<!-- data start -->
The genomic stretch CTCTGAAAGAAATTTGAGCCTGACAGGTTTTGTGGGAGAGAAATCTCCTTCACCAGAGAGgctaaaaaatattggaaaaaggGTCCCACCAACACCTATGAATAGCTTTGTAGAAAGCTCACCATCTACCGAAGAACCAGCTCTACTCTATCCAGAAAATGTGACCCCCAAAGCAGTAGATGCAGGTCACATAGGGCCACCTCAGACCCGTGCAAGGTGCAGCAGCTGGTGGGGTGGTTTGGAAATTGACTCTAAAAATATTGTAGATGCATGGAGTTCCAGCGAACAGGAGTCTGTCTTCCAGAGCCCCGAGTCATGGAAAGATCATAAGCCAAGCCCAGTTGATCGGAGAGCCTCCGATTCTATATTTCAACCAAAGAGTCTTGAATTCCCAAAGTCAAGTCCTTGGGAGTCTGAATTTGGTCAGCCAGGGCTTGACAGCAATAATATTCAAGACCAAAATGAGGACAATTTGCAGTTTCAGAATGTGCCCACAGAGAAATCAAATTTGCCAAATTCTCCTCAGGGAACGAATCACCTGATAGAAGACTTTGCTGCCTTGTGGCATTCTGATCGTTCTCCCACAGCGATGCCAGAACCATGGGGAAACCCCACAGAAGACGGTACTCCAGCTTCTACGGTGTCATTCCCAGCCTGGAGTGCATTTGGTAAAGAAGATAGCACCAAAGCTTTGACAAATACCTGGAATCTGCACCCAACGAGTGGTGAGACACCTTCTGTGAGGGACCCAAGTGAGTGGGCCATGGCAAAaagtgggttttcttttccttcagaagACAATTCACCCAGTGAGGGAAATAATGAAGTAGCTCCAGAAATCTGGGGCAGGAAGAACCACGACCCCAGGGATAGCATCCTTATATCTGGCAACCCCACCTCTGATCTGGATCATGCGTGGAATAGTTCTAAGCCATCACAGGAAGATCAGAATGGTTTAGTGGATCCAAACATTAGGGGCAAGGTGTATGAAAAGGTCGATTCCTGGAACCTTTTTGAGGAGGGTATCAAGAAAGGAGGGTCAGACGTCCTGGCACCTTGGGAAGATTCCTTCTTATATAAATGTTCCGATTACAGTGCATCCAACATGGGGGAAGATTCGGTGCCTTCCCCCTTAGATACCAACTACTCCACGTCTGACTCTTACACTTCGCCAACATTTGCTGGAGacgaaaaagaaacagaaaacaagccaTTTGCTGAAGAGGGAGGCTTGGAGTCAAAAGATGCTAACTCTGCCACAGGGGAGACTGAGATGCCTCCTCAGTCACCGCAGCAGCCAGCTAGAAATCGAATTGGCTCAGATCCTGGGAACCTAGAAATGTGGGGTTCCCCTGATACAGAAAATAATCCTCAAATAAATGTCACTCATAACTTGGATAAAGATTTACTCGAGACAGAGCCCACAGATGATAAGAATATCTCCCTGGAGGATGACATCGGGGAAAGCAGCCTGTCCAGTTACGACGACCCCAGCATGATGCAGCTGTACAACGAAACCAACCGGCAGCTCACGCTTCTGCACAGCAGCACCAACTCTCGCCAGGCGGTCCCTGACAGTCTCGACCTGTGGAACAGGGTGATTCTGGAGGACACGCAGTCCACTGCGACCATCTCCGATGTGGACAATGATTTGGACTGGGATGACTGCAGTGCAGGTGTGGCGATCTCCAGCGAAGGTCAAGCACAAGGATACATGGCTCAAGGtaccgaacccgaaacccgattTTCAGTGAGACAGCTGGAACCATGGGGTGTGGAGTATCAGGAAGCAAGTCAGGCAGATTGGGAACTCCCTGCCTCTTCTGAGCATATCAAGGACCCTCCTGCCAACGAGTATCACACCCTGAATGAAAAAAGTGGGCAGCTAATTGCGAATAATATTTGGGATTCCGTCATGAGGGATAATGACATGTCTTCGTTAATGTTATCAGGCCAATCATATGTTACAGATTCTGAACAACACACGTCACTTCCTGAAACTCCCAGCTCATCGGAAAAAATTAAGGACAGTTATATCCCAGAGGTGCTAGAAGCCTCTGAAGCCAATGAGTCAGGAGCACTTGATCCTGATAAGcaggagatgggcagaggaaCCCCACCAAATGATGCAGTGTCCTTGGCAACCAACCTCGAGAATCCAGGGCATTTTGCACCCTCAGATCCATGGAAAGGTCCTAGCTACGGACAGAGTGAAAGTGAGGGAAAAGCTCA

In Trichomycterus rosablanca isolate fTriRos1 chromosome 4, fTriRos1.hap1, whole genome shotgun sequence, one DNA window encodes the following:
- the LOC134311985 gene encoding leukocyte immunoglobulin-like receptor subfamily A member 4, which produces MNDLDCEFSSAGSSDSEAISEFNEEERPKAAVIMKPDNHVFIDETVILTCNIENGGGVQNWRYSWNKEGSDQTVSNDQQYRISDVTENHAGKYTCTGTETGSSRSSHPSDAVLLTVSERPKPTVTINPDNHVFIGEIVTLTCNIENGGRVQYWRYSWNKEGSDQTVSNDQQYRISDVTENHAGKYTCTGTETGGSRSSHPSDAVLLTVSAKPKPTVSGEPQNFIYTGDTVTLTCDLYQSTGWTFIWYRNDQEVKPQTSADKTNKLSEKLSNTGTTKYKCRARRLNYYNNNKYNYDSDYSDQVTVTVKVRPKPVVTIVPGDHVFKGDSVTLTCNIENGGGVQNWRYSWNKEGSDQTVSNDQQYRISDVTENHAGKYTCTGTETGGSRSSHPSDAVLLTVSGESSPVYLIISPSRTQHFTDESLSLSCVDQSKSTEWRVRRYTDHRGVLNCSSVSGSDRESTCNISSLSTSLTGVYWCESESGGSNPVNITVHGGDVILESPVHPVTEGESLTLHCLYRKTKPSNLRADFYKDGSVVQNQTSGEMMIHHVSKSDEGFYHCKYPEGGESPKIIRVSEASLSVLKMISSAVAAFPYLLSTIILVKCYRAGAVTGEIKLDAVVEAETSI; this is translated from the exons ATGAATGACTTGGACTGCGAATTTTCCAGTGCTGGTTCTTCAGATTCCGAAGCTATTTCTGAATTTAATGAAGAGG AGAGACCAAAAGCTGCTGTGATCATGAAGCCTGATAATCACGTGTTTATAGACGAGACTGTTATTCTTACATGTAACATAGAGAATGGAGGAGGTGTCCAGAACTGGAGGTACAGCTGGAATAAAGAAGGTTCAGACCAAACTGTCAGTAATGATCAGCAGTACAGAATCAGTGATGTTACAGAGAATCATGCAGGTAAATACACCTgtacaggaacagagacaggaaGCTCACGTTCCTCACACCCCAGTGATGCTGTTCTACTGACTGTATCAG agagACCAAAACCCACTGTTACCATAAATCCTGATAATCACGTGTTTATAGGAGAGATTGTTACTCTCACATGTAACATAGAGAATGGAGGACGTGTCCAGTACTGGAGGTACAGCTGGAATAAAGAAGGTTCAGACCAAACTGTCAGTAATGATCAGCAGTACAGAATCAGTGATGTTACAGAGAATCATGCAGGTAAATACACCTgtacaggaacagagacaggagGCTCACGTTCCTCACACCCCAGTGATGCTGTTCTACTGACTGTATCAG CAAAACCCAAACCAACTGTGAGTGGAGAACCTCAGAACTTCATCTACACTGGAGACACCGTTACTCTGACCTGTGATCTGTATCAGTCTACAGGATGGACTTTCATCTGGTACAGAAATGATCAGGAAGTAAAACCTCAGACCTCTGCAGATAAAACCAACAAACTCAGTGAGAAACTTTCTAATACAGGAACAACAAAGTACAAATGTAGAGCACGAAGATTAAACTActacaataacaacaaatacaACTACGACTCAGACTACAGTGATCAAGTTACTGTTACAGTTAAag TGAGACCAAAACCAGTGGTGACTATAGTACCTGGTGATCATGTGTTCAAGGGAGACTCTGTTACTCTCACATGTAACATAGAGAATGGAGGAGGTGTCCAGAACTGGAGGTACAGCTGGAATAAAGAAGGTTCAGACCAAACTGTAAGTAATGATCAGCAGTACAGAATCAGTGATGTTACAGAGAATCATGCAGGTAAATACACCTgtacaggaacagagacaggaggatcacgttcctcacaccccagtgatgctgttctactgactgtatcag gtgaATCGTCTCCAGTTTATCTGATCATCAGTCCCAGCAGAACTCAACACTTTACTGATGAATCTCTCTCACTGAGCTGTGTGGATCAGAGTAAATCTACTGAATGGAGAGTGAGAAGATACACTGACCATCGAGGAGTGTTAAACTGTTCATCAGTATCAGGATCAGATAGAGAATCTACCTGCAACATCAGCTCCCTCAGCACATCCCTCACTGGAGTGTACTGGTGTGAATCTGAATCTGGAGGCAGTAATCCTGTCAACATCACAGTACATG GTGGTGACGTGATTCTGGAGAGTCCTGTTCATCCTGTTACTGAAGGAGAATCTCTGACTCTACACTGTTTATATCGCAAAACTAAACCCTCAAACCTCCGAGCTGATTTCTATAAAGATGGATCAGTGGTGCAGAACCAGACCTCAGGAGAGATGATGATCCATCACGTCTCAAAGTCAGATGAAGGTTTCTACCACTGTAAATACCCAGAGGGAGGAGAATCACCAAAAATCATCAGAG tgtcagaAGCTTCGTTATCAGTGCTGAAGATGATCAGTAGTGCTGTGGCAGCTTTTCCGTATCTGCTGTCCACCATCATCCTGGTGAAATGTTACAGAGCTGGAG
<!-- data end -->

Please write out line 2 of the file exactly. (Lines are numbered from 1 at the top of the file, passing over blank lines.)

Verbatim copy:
In Trichomycterus rosablanca isolate fTriRos1 chromosome 4, fTriRos1.hap1, whole genome shotgun sequence, one DNA window encodes the following: